Hedgerow regulations to come into law

Environment and climate

Defra will continue to regulate hedgerows in England with proposals to continue many of the exemptions which were offered under cross compliance.

The legislation follows Defra’s consultation last year during which the NFU submitted a response.

Defra is opting for a continuation of two metre buffer strips, a reduction in red tape, and a cooperative approach to enforcement and sanctions.

Defra has reported that more than 95% of respondents supported plans to maintain a no-cutting period and hedgerow buffer strips.

The regulations, which Defra has said ‘will be introduced as a soon as Parliamentary time allows’, will include a two metre buffer strip from the centre of hedgerows, with no cultivation or application of pesticides or fertilisers, and a hedge cutting ban between 1 March and 31 August to protect nesting birds.

Defra is proposing that the RPA will continue its role as regulator with a default position of providing advice and guidance in the first instance, to help farmers comply with the regulations.

The government will put forward plans to introduce civil and criminal sanctions to enable the RPA to take appropriate and proportionate actions against anyone causing serious or repeated damage

A new ‘streamlined notification process’ has also been proposed for farmers needing an exemption to cut hedges in August if they are sowing oilseed rape or temporary grass which promises to replace the previous two-week waiting period.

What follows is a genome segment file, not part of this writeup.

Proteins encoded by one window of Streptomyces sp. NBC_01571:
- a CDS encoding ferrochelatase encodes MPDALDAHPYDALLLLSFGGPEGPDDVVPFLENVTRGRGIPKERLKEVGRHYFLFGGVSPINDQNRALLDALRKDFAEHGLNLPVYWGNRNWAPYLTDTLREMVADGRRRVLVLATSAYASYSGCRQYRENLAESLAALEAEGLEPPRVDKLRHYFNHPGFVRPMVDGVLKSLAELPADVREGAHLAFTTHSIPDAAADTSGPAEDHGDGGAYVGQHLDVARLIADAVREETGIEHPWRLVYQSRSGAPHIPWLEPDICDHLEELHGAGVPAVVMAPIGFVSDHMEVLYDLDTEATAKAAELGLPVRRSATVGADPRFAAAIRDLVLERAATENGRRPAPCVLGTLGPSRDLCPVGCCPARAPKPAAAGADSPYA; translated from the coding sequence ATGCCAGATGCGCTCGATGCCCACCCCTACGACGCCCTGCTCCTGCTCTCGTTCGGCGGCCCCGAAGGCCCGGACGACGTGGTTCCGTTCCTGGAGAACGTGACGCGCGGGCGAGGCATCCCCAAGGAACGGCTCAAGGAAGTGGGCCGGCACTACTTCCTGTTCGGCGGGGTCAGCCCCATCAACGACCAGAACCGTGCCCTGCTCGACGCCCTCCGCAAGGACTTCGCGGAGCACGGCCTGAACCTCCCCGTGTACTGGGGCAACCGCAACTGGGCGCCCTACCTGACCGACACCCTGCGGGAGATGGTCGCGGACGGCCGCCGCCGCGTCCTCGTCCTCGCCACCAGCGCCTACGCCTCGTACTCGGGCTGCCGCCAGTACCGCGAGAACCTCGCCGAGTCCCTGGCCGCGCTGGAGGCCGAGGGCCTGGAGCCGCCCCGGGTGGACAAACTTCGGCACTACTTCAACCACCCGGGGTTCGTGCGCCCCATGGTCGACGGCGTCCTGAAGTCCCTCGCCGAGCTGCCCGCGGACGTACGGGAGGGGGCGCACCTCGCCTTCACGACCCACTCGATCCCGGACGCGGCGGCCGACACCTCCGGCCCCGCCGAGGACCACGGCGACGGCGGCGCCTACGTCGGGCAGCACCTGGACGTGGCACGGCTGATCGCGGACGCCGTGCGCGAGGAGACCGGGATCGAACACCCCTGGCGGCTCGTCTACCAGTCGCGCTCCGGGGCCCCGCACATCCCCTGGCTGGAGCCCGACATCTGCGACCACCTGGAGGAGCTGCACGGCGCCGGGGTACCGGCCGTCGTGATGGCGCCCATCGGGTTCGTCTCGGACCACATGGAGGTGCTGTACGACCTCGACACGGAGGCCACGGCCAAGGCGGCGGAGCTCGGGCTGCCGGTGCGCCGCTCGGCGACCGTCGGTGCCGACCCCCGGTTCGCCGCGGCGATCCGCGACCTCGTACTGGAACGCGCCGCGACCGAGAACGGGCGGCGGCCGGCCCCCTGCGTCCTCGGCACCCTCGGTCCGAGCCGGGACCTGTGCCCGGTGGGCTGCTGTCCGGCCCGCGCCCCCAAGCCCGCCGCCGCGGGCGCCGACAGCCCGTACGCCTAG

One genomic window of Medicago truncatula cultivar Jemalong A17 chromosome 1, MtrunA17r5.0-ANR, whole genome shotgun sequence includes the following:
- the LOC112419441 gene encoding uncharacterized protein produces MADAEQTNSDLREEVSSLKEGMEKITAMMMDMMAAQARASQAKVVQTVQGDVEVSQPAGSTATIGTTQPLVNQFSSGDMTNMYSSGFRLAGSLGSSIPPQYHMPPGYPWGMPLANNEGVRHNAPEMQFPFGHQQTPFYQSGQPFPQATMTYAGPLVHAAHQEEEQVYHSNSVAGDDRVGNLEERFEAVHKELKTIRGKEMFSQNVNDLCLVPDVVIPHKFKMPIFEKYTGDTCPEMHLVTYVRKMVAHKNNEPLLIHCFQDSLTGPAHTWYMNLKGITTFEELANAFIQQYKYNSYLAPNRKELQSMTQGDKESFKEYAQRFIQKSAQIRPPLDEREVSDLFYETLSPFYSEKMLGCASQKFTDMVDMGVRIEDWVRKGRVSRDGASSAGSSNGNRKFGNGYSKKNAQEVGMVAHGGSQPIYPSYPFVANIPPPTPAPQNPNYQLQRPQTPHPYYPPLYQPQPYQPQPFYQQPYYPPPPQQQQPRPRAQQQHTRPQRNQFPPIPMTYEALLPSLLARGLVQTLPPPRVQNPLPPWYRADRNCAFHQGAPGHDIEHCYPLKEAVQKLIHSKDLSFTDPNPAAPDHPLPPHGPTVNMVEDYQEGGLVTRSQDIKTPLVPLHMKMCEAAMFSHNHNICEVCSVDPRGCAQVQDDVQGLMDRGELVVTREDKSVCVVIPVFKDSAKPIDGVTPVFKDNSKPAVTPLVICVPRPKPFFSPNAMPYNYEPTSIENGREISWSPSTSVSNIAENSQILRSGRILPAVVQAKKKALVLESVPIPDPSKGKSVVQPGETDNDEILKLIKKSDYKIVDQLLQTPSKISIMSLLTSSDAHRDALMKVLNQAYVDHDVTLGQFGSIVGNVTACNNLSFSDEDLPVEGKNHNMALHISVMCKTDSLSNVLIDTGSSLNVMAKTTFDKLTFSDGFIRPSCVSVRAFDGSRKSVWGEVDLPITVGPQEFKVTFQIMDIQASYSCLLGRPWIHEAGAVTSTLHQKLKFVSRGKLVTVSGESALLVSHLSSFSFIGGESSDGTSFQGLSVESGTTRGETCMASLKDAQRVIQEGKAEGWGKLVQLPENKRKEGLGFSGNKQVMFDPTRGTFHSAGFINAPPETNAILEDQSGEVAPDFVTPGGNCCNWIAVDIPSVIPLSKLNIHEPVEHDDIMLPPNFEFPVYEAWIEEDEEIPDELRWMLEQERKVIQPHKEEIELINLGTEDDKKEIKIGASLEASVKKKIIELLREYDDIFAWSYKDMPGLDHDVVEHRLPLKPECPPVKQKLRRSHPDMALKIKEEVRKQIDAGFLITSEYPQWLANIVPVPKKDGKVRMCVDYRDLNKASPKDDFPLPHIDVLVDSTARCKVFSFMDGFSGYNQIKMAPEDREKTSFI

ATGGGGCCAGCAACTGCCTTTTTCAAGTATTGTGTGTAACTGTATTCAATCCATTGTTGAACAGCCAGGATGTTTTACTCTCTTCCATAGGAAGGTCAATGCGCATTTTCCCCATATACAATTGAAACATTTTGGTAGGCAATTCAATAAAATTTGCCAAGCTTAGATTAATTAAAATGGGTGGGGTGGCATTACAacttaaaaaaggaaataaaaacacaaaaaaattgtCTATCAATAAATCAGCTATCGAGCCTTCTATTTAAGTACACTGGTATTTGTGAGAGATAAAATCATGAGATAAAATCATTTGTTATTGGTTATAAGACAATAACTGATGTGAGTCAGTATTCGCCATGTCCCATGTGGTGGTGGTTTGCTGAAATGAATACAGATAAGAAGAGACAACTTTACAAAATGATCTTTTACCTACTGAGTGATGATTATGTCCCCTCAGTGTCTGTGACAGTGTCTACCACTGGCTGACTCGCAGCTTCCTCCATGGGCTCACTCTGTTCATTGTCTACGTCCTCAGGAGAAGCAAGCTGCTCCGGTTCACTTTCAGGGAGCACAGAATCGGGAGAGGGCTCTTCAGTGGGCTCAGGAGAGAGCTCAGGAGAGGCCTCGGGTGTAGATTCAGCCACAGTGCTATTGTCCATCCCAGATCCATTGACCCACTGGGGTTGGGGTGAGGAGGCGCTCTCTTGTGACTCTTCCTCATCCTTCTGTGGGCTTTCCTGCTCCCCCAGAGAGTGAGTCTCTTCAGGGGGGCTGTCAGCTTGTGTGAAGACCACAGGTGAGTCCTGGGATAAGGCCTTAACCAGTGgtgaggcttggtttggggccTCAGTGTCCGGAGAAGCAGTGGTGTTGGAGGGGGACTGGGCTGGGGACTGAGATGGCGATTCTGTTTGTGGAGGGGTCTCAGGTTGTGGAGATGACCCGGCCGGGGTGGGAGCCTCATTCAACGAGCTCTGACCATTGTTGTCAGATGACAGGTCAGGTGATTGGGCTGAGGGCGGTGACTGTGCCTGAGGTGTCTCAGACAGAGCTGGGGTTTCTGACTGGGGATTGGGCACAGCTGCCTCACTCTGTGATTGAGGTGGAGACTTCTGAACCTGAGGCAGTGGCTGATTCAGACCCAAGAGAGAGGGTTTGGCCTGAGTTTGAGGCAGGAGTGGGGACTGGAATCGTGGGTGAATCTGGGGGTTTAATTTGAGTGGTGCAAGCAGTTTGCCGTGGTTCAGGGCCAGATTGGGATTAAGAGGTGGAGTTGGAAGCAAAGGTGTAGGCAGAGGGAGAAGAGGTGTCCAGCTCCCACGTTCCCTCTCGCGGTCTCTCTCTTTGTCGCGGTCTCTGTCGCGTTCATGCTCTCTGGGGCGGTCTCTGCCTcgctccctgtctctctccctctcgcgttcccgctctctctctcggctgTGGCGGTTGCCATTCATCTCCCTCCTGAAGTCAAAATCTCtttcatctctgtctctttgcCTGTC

Balancing the needs to continue protecting hedgerows while producing food on farms is vital for our food security.”

NFU Vice President Rachel Hallos

This was a key NFU ask for if the exemption was to continue to be handled in this way.

Farmers will be required to notify the RPA in writing of their intention to sow in specific fields before planting, and document all works carried out.

Simple, fair and proportionate

NFU Vice President Rachel Hallos said it was “encouraging” to see that Defra had listened to farmers.

“Balancing the need to continue protecting hedgerows while producing food on farms is vital for our food security,” she added.

Currently, over 90,000km of hedgerows are being managed through 16,000 agreements in the government’s Countryside Stewardship and Sustainable Farming Incentive schemes, and more than 13,000km of hedgerows created or restored using Countryside Stewardship grants.

Farming Minister Mark Spencer said: “I am delighted that thousands of farmers are taking up the support and guidance on offer in our Countryside Stewardship and Sustainable Farming Incentive schemes.”

These regulations will sit alongside the existing Hedgerows Regulations 1997 which prohibit the removal of countryside hedgerows, or parts of them, without first seeking approval from the Local Planning Authority. The Wildlife and Countryside Act 1981 meanwhile prohibits the killing, injuring or taking of wild birds, or taking or damaging their eggs and nests.

The government will launch a short consultation to help inform the statutory guidance used to enforce the regulations.

Rachel Hallos said the NFU will continue to work with Defra and the Rural Payments Agency as legislation is created and farmer and regulator guidance is developed.

“Essential to this is ensuring that farmers are supported with a simpler, fairer and more proportionate way to enforce this new legislation which works for all,” she added.

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